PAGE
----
First Financial offers a number of great mortgage options, including refinancing – click here to learn about our 10, 15, and 30 year mortgage features and see what a good fit for your home is!*

*A First Financial membership is required to obtain a mortgage and is open to anyone who lives, works, worships, or attends school in Monmouth or Ocean Counties. Subject to credit approval. Credit worthiness determines your APR.

Article Source: Jennifer Reynolds for CUInsight.com

 

August 2017 Blood Drive and Shred Event

Blood Drive (9am-1pm, Corporate Headquarters Parking Lot – Front)

Join the fight to save a life! First Financial will be holding its first ever Blood Drive with the Central Jersey Blood Center on Saturday, August 5th from 9am-1pm in the parking lot of our Corporate Headquarters in Freehold/Howell.

Requirements for donating blood:

  • Donors must present photo or signature ID.
  • Donors must drink water and eat a full meal before donating.
  • Donors must be healthy and weigh at least 120 lbs.
  • Donors must be 16 years of age (with parental consent) or older.

For additional frequently asked questions about donating blood, medical conditions & medications which may effect blood donation, and reasons you could be turned away from donating blood – click here.

All donors will receive a coupon for a free oil change from Schwartz Mazda in Shrewsbury.

Advanced registration for blood donations is preferred.  If you would like to register to donate, please email marketingbd@firstffcu.com or call 732.312.1500. When you pre-register, you will receive an email confirmation and a text message reminder prior to the Blood Drive.

Please consider joining the fight to save a life in our local Monmouth and Ocean County Community!

  • Just 1 pint of donated blood can help save as many as 3 people’s lives.
  • More than 4 million Americans would die each year without lifesaving blood transfusions.
  • Every 3 seconds, someone in the U.S. needs blood.
  • Less than 5% of the population donates blood, yet up to 80% will need blood one day.
  • 1 out of every 10 people entering the hospital needs blood.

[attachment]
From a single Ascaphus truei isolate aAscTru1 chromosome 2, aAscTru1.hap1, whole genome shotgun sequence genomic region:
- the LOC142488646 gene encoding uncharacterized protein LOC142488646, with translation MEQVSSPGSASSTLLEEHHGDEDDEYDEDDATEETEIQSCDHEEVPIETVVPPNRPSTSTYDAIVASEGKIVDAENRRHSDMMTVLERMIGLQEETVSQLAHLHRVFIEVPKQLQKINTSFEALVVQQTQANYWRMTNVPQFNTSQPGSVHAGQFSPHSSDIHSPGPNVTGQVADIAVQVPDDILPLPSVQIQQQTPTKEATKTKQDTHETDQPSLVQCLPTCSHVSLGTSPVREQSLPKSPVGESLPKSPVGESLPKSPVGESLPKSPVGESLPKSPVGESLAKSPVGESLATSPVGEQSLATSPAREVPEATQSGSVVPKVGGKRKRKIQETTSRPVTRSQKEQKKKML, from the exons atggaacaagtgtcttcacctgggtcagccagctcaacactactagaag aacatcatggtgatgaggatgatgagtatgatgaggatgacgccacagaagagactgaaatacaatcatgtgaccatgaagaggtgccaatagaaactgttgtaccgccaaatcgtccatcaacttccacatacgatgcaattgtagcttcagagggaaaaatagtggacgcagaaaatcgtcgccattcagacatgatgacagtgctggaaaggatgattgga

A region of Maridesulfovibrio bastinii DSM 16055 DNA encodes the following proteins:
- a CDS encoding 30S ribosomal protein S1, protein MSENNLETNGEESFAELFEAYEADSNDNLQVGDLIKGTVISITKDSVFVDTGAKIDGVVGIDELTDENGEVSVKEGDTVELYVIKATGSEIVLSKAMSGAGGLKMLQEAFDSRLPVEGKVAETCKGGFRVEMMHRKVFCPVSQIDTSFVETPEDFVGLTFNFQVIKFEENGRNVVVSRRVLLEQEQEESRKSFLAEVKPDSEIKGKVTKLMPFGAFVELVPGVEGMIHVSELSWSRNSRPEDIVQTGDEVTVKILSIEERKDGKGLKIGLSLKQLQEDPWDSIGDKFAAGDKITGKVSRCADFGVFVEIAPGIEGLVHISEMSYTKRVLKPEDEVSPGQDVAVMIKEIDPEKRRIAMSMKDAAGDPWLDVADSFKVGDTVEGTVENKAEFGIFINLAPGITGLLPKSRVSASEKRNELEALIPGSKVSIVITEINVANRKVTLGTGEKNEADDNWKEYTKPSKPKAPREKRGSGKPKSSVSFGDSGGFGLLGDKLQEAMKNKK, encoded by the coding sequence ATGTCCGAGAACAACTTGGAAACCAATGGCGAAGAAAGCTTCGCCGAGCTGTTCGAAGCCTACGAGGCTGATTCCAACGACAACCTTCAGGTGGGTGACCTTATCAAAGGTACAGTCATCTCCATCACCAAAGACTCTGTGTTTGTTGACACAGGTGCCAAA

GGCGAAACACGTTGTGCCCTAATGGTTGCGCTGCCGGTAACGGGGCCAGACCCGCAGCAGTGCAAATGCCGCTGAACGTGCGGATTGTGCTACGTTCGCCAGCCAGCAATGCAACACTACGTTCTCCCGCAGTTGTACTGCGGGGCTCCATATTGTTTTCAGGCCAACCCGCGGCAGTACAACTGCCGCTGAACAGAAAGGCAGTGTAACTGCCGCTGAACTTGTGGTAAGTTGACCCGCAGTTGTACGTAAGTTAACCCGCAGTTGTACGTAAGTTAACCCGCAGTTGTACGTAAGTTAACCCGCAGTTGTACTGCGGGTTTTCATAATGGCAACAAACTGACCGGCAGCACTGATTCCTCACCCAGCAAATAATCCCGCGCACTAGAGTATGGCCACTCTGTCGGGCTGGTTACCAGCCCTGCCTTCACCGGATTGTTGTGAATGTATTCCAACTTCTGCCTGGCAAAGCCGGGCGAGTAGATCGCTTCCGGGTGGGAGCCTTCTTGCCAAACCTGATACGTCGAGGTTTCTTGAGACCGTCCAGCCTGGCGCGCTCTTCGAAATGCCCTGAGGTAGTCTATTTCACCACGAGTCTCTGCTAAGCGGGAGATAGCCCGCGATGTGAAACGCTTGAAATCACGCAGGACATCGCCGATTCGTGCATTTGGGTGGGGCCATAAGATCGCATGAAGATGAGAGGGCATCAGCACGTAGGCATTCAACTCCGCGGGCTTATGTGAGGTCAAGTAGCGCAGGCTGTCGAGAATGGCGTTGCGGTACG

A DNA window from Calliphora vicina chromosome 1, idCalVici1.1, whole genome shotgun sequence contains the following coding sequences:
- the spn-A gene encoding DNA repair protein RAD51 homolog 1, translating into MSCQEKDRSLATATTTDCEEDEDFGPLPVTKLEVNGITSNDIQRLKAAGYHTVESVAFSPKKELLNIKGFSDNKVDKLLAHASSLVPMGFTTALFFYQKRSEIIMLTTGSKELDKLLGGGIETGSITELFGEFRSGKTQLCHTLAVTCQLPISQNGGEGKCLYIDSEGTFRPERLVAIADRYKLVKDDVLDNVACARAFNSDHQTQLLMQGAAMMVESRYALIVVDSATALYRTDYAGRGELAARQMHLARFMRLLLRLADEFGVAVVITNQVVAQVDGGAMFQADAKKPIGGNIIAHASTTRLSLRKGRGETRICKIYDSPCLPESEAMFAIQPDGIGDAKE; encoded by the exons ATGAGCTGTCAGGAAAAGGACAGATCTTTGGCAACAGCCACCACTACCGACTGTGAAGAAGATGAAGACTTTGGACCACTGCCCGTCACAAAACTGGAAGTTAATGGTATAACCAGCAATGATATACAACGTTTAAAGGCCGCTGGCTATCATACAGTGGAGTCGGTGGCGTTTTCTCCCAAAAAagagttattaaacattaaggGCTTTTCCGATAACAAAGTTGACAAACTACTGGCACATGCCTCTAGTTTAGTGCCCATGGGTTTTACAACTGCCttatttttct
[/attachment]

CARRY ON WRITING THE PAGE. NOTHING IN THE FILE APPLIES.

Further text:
• Your blood donation could help a heart surgery patient with red blood cells and platelets, a car accident victim, or a severe burn victim.

Shred Event (9am-12pm, Corporate Headquarters Parking Lot – Rear)

Also on August 5th in our Corporate Headquarters parking lot in Freehold/Howell, we will be holding a free shred event that is open to the public.

WHAT CAN BE SHREDDED:

  • Mixed office paper
  • Papers with staples or paperclips
  • Papers with small binder clips or rubber bands

WHAT CANNOT BE SHREDDED:

  • Magazines and newspapers
  • Hardcover books and 3-ring binders
  • X-rays and MRIs
  • Wet, damp or mildewed paper

*There is a limit of 5 boxes/bags per person. 100% of the material will be recycled. Shred Event is open to the public. If the shred truck reaches 9,500 lbs. of paper before 12pm, the shredding portion of the event may end earlier.

We hope to see you on Saturday, August 5th! If you have any questions about either event, please email marketingbd@firstffcu.com or call 732.312.1500.

3 Tips When You’re Living Paycheck to Paycheck

If you’re currently living paycheck to paycheck, when payday hits you think you have all the money in the world. But then, after bills are paid and groceries are bought, there is probably very little money for anything extra. Keep in mind, that even though it may seem stressful, if you follow these tips and save, you can make it work!

Trim the fat.

Take a closer look at things you pay for that you don’t actually NEED. For example, maybe you have over 200 television channels in addition to Netflix. Why would you pay for an abundance of channels you do not actually ever watch? If you cut your package down to the bare minimum; keeping only the basic channels it may lower your monthly bill by close to $100.

Cut those coupons.

Unfortunately going grocery shopping is not what it used to be. It is next to impossible to leave the store without spending at least $100. Therefore, it is important you do everything you can to cut food costs. One way to do this is to use every coupon you can. You don’t have to be an extreme coupon-cutter to take advantage of the savings because every little bit helps. Think about it- if you find a coupon for 75 cents off a bar of soap and you don’t use it, isn’t that like throwing money away?

Come up with a game plan.

When you get paid, do you sit down and make an actual budget? This is something many people struggle with – but when you actually do it, it does make a difference. Give yourself an allowance for the “extras,” even if it’s $15-$20. It takes willpower, but it’s important to not get ahead of yourself if you’re short on cash. The feeling of having less of a financial burden and therefore less stress will be worth it in the end, even if you have to pass on the occasional happy-hour or dinner out with friends.

Article Source: Wendy Bignon for CUInsight.com